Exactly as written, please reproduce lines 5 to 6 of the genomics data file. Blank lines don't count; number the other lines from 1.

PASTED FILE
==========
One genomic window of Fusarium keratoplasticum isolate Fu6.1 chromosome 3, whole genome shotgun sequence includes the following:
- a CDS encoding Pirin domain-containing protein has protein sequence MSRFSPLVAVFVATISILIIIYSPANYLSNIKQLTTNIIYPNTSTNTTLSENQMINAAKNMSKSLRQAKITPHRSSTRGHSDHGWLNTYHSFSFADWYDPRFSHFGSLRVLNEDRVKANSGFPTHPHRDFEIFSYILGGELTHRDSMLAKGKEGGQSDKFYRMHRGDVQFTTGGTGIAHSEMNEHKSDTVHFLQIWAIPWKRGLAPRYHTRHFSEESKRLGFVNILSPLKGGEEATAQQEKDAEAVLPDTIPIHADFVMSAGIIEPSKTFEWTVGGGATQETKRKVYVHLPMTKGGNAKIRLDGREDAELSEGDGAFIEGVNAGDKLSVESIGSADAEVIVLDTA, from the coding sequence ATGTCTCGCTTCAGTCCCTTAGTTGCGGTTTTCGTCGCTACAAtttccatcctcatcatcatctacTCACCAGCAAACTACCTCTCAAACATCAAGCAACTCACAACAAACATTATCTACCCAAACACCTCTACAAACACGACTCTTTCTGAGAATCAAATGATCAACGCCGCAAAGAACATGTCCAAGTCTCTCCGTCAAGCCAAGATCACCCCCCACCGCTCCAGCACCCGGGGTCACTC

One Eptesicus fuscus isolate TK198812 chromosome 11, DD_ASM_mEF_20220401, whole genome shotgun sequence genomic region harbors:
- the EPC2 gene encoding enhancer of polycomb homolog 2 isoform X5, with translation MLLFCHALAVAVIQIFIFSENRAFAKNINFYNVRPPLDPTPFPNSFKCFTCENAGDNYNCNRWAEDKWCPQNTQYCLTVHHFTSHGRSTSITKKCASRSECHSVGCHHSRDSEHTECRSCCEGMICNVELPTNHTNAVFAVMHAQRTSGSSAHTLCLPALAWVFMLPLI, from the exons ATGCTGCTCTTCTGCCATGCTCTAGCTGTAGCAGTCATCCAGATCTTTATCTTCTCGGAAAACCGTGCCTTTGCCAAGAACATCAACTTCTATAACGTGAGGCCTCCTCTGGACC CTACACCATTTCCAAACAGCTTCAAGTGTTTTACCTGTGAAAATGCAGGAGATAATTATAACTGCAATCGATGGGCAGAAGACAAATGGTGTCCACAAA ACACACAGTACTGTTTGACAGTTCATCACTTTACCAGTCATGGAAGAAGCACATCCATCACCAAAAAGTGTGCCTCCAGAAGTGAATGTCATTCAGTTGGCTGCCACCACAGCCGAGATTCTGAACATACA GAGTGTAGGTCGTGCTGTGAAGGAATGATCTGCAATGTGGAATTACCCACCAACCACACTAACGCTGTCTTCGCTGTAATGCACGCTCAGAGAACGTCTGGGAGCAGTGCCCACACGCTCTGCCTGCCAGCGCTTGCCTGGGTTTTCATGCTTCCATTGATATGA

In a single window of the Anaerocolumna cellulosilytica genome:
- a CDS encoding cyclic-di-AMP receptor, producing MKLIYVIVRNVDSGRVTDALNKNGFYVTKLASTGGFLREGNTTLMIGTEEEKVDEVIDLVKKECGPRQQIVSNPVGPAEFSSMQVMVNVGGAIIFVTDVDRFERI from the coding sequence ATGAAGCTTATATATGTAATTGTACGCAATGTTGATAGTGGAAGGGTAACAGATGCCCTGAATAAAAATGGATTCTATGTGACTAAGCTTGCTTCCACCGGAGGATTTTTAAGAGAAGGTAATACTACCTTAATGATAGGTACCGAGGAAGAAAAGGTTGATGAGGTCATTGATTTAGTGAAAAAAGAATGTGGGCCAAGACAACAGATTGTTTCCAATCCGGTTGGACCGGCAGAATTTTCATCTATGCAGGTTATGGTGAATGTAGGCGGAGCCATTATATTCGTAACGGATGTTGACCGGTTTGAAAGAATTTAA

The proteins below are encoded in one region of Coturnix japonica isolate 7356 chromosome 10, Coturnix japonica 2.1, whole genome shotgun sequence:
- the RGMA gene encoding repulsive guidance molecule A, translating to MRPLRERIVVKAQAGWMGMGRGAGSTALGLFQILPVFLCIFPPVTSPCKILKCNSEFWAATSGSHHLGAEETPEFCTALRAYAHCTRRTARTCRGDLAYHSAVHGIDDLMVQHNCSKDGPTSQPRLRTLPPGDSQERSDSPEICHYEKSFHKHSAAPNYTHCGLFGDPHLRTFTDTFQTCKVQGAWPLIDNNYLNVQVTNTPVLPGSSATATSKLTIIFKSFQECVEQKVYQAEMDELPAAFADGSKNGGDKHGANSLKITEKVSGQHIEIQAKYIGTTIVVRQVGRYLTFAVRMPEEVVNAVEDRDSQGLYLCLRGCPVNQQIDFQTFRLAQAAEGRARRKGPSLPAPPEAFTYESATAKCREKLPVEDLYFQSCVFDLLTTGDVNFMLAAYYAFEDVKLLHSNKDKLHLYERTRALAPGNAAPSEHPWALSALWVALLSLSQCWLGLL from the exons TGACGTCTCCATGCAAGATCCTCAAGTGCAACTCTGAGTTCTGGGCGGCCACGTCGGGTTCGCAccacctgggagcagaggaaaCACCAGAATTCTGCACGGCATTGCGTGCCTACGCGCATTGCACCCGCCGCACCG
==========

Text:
In a single window of the Anaerocolumna cellulosilytica genome:
- a CDS encoding cyclic-di-AMP receptor, producing MKLIYVIVRNVDSGRVTDALNKNGFYVTKLASTGGFLREGNTTLMIGTEEEKVDEVIDLVKKECGPRQQIVSNPVGPAEFSSMQVMVNVGGAIIFVTDVDRFERI from the coding sequence ATGAAGCTTATATATGTAATTGTACGCAATGTTGATAGTGGAAGGGTAACAGATGCCCTGAATAAAAATGGATTCTATGTGACTAAGCTTGCTTCCACCGGAGGATTTTTAAGAGAAGGTAATACTACCTTAATGATAGGTACCGAGGAAGAAAAGGTTGATGAGGTCATTGATTTAGTGAAAAAAGAATGTGGGCCAAGACAACAGATTGTTTCCAATCCGGTTGGACCGGCAGAATTTTCATCTATGCAGGTTATGGTGAATGTAGGCGGAGCCATTATATTCGTAACGGATGTTGACCGGTTTGAAAGAATTTAA